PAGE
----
FAIRBANKS— The oil companies say we should not worry about the trans-Alaska oil pipeline shutting down anytime soon.
In a proposed settlement with the state about the “life of the line,” the companies say it will be economic to run the line until 2044.
Earlier this month, the companies and the state submitted the settlement agreement to the Federal Energy Regulatory Commission and the Regulatory Commission of Alaska.
The settlement includes a depreciation schedule starting in 2013 that puts the “remaining life” of the line at 32 years.
The settlement stipulates the depreciation factors to use in setting transportation rates.
This is the clearest sign so far of what the oil companies think about the future of the pipeline.
And it should end the discussion in Alaska that the pipeline may shut down in 10 or 20 years. The companies would demand a must faster depreciation schedule if they believed that were true.
The schedule does not include a fixed 30-year depreciation schedule, which is good for the state. The schedule says after five years it will be reopened and subject to renegotiation. The original trans-Alaska pipeline settlement agreed to by the state in 1985 locked the state into a long-term deal that cost the state billions of dollars.
The depreciation schedule shows how capital investments will be recovered in the long term.
The companies are allowed to recover those costs as part of the transportation cost of getting to Valdez.
The depreciation rate reaches zero when the pipeline’s economic life is over, which is 2044 according to this settlement.
The original pipeline settlement allowed the oil companies to get 90 percent of their investment back in the first 14 years or so of pipeline operations, an accelerated schedule that increased profits.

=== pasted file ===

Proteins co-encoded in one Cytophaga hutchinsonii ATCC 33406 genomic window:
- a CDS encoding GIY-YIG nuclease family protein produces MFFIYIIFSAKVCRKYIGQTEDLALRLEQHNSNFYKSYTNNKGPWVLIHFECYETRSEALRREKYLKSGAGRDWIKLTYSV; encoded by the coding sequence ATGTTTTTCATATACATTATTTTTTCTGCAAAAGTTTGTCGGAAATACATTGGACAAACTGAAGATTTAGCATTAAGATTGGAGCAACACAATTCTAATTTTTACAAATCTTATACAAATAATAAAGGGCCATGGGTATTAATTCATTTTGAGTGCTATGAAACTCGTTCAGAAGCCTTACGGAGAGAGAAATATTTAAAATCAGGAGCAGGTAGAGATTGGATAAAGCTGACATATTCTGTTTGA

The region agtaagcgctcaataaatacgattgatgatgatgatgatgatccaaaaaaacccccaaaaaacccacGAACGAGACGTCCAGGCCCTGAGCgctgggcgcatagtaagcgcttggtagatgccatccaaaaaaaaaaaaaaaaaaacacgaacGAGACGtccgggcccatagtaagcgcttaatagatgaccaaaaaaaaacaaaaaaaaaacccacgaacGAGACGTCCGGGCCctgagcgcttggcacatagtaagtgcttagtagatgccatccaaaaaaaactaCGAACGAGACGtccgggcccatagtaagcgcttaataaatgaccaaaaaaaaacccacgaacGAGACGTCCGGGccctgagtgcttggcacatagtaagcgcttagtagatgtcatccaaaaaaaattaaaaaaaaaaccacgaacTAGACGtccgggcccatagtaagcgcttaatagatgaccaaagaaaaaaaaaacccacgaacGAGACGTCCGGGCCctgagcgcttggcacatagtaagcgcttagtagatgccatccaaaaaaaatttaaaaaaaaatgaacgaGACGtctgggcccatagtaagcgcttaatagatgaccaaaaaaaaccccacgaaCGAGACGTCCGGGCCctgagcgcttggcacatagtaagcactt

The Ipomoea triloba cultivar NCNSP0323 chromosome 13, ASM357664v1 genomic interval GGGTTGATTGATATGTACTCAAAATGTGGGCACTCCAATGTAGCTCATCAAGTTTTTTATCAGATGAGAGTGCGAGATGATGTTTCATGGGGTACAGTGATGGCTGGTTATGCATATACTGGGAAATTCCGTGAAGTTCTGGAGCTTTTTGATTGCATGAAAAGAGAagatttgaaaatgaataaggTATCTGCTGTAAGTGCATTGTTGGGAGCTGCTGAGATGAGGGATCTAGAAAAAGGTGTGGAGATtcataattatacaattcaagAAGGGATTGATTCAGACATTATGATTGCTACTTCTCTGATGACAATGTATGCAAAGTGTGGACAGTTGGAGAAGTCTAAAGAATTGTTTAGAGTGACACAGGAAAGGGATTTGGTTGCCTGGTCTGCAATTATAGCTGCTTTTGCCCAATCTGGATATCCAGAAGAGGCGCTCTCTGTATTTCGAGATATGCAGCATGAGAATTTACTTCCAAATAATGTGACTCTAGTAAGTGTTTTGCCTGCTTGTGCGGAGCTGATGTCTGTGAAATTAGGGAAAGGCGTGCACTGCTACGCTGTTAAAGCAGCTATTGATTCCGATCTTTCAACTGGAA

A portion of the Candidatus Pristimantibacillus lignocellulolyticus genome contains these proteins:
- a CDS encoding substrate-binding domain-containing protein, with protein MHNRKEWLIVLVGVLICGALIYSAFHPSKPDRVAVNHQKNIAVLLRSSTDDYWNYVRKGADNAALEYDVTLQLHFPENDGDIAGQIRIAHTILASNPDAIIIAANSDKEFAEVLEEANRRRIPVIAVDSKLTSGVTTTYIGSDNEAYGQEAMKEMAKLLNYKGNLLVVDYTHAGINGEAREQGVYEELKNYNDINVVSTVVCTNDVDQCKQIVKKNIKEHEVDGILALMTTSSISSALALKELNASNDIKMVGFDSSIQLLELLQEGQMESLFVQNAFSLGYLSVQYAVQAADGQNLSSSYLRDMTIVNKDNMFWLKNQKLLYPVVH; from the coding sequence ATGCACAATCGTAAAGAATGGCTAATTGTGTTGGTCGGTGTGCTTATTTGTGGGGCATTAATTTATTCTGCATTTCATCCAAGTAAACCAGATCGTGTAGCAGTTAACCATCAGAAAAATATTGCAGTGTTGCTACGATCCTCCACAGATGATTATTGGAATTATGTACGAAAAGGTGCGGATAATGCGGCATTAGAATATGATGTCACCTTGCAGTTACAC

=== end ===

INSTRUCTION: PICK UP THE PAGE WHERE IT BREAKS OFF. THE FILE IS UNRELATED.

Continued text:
HAPPY WITH HIPOW: The Monroe Foundation, which works year-round to support the Catholic Schools, has an annual target of $1.2 million.
It starts the year with the HIPOW weekend, the premier public event of this effort.
Nancy Hanson, the director of the Catholic Schools, says HIPOW brought in more than $650,000 this year, which is more than half of the goal.
“Coupled with the $75,000 raised in August and September to replace windows in Monroe, the fall months of 2012 have been remarkable,” she said.
PIPELINE STATEMENT: The final Environmental Impact Statement for the proposed in-state gas pipeline is open for public comment starting Friday.
The 737-mile pipeline from the North Slope to Anchorage would include a 34-mile spur line from Dunbar to Fairbanks.
The main line would be 24 inches wide, while the spur line would be 12 inches.
The EIS says that a proposed large-scale pipeline form the North Slope to Southcentral is uncertain and therefore spur lines to provide gas to Anchorage and Fairbanks “would not be a reasonable alternative.”
The document proposes a new stand-alone suspension bridge over the Yukon River to carry the pipeline.
The EIS said the state found that a Richardson Highway route would cost 10 percent more and it “would not in fact present environmental advantages over the project as proposed.”
One of the comments that has come up repeatedly in Fairbanks is why the cost of a spur line would be borne by Fairbanks residents only and why the state made assumptions in route selection that don’t hold down the cost to this area.
GOOD CHOICES: The three people named so far to the borough municipal gas utility by City Mayor Jerry Cleworth and Assembly Presiding Officer Diane Hutchison represent the type of talent we need on that board.
Steve Haagenson is the former CEO of GVEA and the former state energy director.
The other two appointees, engineer Frank Abegg and Mike Meeks, longtime director of public works at Fort Wainwright, also have the depth of experience needed to take on this difficult task.
Four appointments remain to be made, three by Borough Mayor Luke Hopkins and one by North Pole Mayor Bryce Ward. The appointments should be made as soon as possible.
Dermot Cole can be reached at firstname.lastname@example.org or 459-7530.